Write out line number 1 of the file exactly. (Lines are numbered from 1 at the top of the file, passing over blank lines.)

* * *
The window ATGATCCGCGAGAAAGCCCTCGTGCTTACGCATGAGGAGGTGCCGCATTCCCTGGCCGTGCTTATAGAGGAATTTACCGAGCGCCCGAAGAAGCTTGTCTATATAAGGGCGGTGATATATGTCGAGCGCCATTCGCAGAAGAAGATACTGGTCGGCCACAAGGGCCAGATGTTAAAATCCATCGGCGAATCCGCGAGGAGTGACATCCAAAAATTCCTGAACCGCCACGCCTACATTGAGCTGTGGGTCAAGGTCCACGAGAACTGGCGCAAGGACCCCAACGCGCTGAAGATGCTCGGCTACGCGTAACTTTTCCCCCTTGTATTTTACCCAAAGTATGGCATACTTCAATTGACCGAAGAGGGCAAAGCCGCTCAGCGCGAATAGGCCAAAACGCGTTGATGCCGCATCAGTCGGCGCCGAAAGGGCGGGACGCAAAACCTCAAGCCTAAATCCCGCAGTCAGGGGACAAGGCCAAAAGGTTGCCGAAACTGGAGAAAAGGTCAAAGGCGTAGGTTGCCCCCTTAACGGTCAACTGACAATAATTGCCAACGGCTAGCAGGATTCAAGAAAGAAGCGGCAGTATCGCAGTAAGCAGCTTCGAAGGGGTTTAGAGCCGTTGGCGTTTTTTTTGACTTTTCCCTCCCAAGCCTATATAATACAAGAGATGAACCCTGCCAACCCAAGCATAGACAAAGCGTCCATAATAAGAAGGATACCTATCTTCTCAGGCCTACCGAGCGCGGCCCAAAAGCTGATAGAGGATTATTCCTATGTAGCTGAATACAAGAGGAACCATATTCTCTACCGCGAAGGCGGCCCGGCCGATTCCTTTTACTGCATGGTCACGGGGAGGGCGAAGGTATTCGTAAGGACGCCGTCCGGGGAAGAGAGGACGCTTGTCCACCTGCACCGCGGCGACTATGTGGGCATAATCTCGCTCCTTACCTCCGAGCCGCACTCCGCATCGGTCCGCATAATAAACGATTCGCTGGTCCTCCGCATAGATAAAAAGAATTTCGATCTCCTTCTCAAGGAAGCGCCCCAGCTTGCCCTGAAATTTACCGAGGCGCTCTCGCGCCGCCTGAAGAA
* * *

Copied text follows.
The window ATGATCCGCGAGAAAGCCCTCGTGCTTACGCATGAGGAGGTGCCGCATTCCCTGGCCGTGCTTATAGAGGAATTTACCGAGCGCCCGAAGAAGCTTGTCTATATAAGGGCGGTGATATATGTCGAGCGCCATTCGCAGAAGAAGATACTGGTCGGCCACAAGGGCCAGATGTTAAAATCCATCGGCGAATCCGCGAGGAGTGACATCCAAAAATTCCTGAACCGCCACGCCTACATTGAGCTGTGGGTCAAGGTCCACGAGAACTGGCGCAAGGACCCCAACGCGCTGAAGATGCTCGGCTACGCGTAACTTTTCCCCCTTGTATTTTACCCAAAGTATGGCATACTTCAATTGACCGAAGAGGGCAAAGCCGCTCAGCGCGAATAGGCCAAAACGCGTTGATGCCGCATCAGTCGGCGCCGAAAGGGCGGGACGCAAAACCTCAAGCCTAAATCCCGCAGTCAGGGGACAAGGCCAAAAGGTTGCCGAAACTGGAGAAAAGGTCAAAGGCGTAGGTTGCCCCCTTAACGGTCAACTGACAATAATTGCCAACGGCTAGCAGGATTCAAGAAAGAAGCGGCAGTATCGCAGTAAGCAGCTTCGAAGGGGTTTAGAGCCGTTGGCGTTTTTTTTGACTTTTCCCTCCCAAGCCTATATAATACAAGAGATGAACCCTGCCAACCCAAGCATAGACAAAGCGTCCATAATAAGAAGGATACCTATCTTCTCAGGCCTACCGAGCGCGGCCCAAAAGCTGATAGAGGATTATTCCTATGTAGCTGAATACAAGAGGAACCATATTCTCTACCGCGAAGGCGGCCCGGCCGATTCCTTTTACTGCATGGTCACGGGGAGGGCGAAGGTATTCGTAAGGACGCCGTCCGGGGAAGAGAGGACGCTTGTCCACCTGCACCGCGGCGACTATGTGGGCATAATCTCGCTCCTTACCTCCGAGCCGCACTCCGCATCGGTCCGCATAATAAACGATTCGCTGGTCCTCCGCATAGATAAAAAGAATTTCGATCTCCTTCTCAAGGAAGCGCCCCAGCTTGCCCTGAAATTTACCGAGGCGCTCTCGCGCCGCCTGAAGAA